The major concern which could be raised regards the fact that MS- and ASL-investigations might not probe the same physiologic state of the animal. MS-derived f reflects a snapshot of the blood flow level a few seconds after MS injection. ASL, on the other hand, required about 15 min measurement per slice (more than half an hour for both investigated slices) and was, moreover, performed sequentially with the MS-investigation (before or after MS, depending on radioactive label, see Figure 1). The ASL-measurements thus provide time-averages which are, moreover, measured at rather different time points than the MS-derived flow. Of course, much care was taken to ensure stable physiologic conditions as far as possible, but residual variability cannot be excluded. We presume that part of the scatter in Figure 5 can be attributed to this residual variability and does not reflect the inherent limit of achievable statistical accuracy either with MS or ASL. There is, however, no reason to expect a systematic change (increase or decrease) of the flow level between both measurements since stable physiological conditions were closely monitored in each animal. As a further check, we performed a separate MR experiment in a single (identically treated) animal, which underwent four repeated ASL measurements over a much longer time period (2 h, 20 min) which yielded a constant K
1 value of 1.2 mL/min/mL to within 8% (data not shown) which provides an estimate of the actually occurring perfusion changes in the given experimental setup. Moreover, PET and MR were performed in different order depending on the radioactive MS label used in the respective experiment without causing visible differences between both tracers in Figure 5. This is further evidence that no systematic flow change takes place between PET and MR measurement and that no sizable bias is present in the analysed f vs. K
A further potential limitation of our study is the fact that we only compared slice averages of the target parameters (f,K
1). While the slice thickness was comparable in MS and ASL (1 mm vs. 3 mm), the actual resolution mismatch implies a certain limitation of spatial correspondence. This, too, will contribute somewhat to the scatter in Figure 5. A spatially resolved comparison within the imaging planes was not performed since the combined image quality of MS and ASL was considered insufficient for such a comparison; also, regional differences were visible, notably in the ASL measurements. We believe that restriction to spatially averaged data does not adversely affect our accuracy: the MS-derived perfusion is simply related linearly to tracer uptake, and the slice averaged MS-associated radioactivity corresponds to the actual average perfusion in that region. The situation is markedly different for ASL. Therefore, the ASL data were quantified on a per-voxel basis and only averaged afterwards in order to obtain the correctly averaged uptake parameter K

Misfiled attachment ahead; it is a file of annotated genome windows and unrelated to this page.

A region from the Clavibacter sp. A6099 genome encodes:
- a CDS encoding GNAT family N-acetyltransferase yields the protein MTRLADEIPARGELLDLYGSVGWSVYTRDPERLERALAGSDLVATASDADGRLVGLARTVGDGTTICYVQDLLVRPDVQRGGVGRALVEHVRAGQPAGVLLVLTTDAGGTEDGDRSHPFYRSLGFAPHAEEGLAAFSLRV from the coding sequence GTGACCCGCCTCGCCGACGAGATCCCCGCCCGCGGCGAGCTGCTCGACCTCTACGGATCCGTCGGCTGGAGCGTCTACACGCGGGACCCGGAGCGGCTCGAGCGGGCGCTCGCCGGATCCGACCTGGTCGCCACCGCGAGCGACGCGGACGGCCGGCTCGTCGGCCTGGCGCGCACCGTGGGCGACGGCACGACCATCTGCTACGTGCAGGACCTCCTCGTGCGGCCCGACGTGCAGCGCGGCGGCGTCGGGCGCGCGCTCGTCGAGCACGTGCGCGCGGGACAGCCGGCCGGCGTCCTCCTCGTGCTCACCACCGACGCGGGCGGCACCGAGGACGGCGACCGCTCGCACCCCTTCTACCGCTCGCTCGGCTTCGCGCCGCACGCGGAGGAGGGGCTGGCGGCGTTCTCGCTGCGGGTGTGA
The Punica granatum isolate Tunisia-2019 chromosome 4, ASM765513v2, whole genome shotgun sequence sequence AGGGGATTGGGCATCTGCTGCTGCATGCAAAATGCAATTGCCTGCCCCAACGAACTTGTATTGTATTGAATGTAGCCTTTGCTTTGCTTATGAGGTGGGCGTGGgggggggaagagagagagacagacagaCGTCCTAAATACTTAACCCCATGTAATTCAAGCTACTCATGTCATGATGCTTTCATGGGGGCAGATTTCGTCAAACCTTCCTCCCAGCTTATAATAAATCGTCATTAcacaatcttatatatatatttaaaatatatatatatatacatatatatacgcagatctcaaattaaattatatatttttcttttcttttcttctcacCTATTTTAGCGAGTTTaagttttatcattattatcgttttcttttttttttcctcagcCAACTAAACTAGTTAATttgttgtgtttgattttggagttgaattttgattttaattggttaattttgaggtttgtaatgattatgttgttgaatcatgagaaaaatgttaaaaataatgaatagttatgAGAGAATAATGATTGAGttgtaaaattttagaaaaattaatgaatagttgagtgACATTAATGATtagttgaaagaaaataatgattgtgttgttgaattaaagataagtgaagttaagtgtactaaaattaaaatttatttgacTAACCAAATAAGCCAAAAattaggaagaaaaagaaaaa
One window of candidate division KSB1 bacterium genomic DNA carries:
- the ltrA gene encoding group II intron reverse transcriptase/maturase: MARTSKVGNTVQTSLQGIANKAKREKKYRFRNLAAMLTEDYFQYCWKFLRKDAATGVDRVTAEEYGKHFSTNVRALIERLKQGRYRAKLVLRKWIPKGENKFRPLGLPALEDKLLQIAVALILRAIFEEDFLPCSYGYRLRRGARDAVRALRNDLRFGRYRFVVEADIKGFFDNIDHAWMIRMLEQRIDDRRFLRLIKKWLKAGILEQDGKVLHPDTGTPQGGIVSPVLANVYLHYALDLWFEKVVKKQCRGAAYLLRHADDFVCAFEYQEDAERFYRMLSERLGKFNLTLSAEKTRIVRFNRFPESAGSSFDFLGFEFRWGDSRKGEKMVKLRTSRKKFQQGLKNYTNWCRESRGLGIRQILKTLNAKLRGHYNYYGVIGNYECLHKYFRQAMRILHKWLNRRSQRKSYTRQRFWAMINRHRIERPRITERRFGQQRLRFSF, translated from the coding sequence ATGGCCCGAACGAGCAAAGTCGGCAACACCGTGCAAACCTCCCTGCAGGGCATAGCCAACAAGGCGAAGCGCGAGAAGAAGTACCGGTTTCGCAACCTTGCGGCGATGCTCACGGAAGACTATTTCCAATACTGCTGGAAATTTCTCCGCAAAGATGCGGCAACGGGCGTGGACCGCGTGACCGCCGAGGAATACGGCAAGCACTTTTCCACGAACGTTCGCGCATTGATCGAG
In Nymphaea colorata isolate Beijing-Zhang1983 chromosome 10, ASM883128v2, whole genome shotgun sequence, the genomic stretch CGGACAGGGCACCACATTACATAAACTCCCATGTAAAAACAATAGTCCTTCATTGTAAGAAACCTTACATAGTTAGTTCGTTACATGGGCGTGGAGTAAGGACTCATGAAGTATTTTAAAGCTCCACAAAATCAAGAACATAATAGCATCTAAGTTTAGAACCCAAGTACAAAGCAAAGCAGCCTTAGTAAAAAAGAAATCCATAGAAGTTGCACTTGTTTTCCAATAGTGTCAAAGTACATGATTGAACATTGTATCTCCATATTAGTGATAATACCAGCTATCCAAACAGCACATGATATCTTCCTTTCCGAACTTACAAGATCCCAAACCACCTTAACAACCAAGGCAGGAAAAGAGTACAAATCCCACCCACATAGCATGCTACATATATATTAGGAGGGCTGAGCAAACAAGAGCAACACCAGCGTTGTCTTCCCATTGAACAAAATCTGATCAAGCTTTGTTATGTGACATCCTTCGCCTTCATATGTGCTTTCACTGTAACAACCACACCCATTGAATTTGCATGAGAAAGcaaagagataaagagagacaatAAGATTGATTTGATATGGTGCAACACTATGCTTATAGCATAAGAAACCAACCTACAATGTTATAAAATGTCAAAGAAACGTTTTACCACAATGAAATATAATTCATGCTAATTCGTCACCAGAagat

Another restriction is the fact that the investigated flow range is limited to perfusion values below 1.9 mL/min/mL and that data above 1.0 mL/min/mL are scarce while exhibiting large fluctuations. Consequently, the derived PS value is not very precise, and validity of the Renkin-Crone assumption cannot be proven unambiguously. It, thus, would be desirable to perform further experiments targeting especially the high flow range.
A final important issue concerns the models applied for quantification of f and K
1. While quantification of the MS data is completely straightforward and mathematically simple, quantification of the ASL data requires selection among quite a number of different modeling approaches [21–24, 36–38].
We essentially follow the approach described in  which leads to Equation 8. Since it is possible that the one-compartment Kety-Schmidt model leads to underestimation of perfusion at high flow values due to limited permeability of the BBB to water [9, 39], we do not postulate that the resulting parameter K
1is identical to tissue perfusion f, but allow for a Renkin-Crone type relation between K
1 and f. The underlying assumption of this approach is that even in the presence of limited permeability, the kinetics is reasonably well described by a one-compartment model. We believe that this is reasonable at least as long as the PS product is higher than or comparable to the relevant flow levels. Treating the capillary as a separate identifiable kinetic compartment (see, e.g. [23, 24]) is of course possible, and different approximations and limiting cases have been investigated . Given the limited statistical accuracy of the experimental data there is, in our view, no realistic possibility of identifying f and PS (plus the vascular fraction) simultaneously in the data (this assessment is in accord with ). The only really visible effect of limited PS is a reduction of tissue uptake K
1 relative to f at elevated flow levels.
By independently measuring f via the MS experiments, we were able to determine experimentally the relation between f and the effective K
1. This relation, as presented in Figure 5, is reasonably described by a Renkin-Crone type formula (Equation 13 or 14) which supports the above conjecture that our one-compartment description is adequate. We note that the Renkin-Crone relation is not compatible with the two-compartment model which would yield a different expression for the flow dependent extraction (and a different numerical value for PS), namely E(f)=PS/(f + PS). We believe the Renkin-Crone model to be more reasonable since it accounts for the arterio-venous concentration gradient in the capillary (it can be considered as a simple variant of a distributed model) instead of making the rather strong assumption that the capillary reacts as a well-mixed compartment (which obviously is not really the case). The statistical accuracy of our data, however, is insufficient to decide between the two alternative expressions for the function E(f). Still, this question is irrelevant as long as the objective of the experiment is not to determine the PS product itself. We take the point of view that the one-compartment model combined with the Renkin-Crone formula regarding the flow dependence of the unidirectional uptake rate K
1 of the compartment model is phenomenologically sufficient for description of the data and for derivation of quantitative perfusion values from the ASL measurements.